Our return journey was once again plagued with delays on the East Coast Main Line and by the time we left York we were running around one hour late. The delays certainly didn't spoil an excellent steam hauled trip over the Esk Valley line. It would be a great shame if this line was to become unavailable to charter trains due to the demands of scheduled services on this long stretch of single track railway line.

After a great day out we arrived back in Leeds around 15 minutes late thanks to the efforts of the train crew to make up time. These aren’t trips where you have to let a little bit of a delay spoil your day but just settle back and enjoy the ride and the food.

Monday, 17 March 2014

Keighley and Worth Valley Railway

I've been late making a start on any steam photography in 2014 and hence few entries into my blog. I guess this is mostly down to the weather which has been pretty dreadful and perhaps I'm a bit of a fair weather steam train photographer. I rather like to enjoy my photographic jaunts and don't see my blog as a place to record seeing as many steam locomotives as possible that are moving about either on the main line or Heritage Railways. That job’s done far better than I could ever achieve by other more dedicated enthusiasts.

With some good weather forecast to tie in with the Keighley and Worth Valley Railway's Winter Steam Spectacular on Sunday 09 March we headed for Oxenhope. As it happened the forecast was correct and the weather for the day turned out to be pretty good.

Our intention for the day was to park at Oxenhope and buy a Day Rover ticket each to allow us to travel up and down the line at our own pace. We decided that to start off we'd take a train from Oxenhope to Keighley travelling the length of the line to see what was on offer.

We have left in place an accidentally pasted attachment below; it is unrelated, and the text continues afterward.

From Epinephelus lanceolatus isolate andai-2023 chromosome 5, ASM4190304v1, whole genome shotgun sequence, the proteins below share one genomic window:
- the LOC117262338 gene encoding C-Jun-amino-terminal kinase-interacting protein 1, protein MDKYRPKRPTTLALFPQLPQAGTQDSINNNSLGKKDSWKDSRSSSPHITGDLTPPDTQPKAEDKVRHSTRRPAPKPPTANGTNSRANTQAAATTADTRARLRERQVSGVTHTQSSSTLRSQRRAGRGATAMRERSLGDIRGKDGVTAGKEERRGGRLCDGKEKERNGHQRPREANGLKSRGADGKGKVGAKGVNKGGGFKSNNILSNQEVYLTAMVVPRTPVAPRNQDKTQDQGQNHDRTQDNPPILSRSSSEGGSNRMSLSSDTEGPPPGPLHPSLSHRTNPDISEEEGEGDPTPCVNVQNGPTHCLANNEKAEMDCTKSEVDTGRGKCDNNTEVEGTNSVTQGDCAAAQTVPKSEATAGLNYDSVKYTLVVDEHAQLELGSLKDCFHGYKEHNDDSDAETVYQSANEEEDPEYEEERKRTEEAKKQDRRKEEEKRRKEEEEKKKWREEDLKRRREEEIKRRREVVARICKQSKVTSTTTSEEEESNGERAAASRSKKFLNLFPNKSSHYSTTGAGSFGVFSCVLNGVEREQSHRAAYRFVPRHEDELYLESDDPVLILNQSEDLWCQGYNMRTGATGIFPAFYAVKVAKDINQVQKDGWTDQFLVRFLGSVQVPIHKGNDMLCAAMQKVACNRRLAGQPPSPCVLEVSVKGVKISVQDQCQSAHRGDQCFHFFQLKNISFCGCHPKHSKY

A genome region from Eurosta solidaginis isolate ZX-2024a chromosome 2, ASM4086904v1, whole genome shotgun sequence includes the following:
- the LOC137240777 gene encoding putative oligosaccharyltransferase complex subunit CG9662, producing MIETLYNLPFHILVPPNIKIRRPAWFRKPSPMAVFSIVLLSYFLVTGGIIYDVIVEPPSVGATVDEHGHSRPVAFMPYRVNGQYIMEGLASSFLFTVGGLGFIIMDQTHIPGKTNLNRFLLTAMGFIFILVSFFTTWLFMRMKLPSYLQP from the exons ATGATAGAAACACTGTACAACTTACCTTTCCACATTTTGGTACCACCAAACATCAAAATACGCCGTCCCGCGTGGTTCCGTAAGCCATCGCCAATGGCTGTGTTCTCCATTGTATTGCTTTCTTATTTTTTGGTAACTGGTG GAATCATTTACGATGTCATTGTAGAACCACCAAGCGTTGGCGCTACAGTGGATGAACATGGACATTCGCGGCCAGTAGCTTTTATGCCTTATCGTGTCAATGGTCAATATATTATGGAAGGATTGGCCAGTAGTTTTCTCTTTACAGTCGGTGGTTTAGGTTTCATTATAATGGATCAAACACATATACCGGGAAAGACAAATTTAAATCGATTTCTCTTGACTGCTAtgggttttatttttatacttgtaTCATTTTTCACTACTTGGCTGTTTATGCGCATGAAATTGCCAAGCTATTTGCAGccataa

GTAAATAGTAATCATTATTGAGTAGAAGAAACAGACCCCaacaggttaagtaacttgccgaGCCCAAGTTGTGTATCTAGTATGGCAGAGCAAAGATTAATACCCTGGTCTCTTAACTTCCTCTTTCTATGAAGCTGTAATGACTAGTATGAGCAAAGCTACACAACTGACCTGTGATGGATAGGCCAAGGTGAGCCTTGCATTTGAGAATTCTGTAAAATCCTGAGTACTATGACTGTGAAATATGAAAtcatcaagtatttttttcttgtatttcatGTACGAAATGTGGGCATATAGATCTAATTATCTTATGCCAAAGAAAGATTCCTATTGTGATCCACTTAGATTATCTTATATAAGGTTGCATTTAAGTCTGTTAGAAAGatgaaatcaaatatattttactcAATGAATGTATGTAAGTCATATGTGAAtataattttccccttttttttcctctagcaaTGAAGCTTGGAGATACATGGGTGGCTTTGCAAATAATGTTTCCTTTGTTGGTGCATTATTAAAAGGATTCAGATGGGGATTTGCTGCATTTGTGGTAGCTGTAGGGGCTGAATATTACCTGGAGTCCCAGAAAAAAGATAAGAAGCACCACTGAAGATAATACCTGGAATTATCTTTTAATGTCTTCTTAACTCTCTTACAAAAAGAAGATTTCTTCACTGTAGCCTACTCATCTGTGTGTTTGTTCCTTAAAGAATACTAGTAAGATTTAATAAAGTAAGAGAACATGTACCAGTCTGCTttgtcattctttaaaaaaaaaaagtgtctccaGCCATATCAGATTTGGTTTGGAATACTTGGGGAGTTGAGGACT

It’s the first Heritage Railway we've visited that’s situated partly in an industrial area. The Keighley and Ingrow line-side views are industrial and might be considered typical of Yorkshire Mill towns with the line taking on a more rural setting as it heads along the Worth Valley to Oxenhope. On our visit the trains were very popular which is great for the railway but it does mean that you’re not going to get that brilliant railway shot as someone’s likely to be in just the spot you want for your picture.

For a break from the railway there’s a station at Haworth home to the Bronte family and it’s only a short walk up through the park to the old picturesque main street and on to the Bronte parsonage.  The walk through the park was a pleasant distraction on a lovely spring day with the spring bulbs in full flower. It’s a short walk up a steep hill to the centre of the village to visit the Bronte parsonage. Although we photographed the building we didn't actually go into the museum.

Haworth was also a good place to find somewhere for lunch. Apparently there may well have been some additional things to see at Haworth station but we must have missed any signage about viewing the locomotive works.

The carriage works at Ingrow West are worth a visit. Our day Rover gave us free admission into this museum where it possible to have a look inside some of the historic railway coaches that have been restored. There’s some interesting commentaries and sound effects which begin if you enter the carriage compartments. As we looked into the carriage below we were challenged by the person sitting in the corner. Being the first of the carriages this was a surprising and spooky experience. At one stage I thought I’d missed a train passing through the station before realising it was a sound effect in the museum.

Our final ride of the day was behind USA S160 95820 “Big Jim” hauling an express service from Keighley to Oxenhope stopping only at Haworth. It’s a good ride with 95820 working hard to pull the train up the long gradient out of Keighley. It made a fitting end to our visit.

I've added a page to my website to cover our visit to the Keighley and Worth Valley Railway with lots of extra photographs and video of the day which can be found here.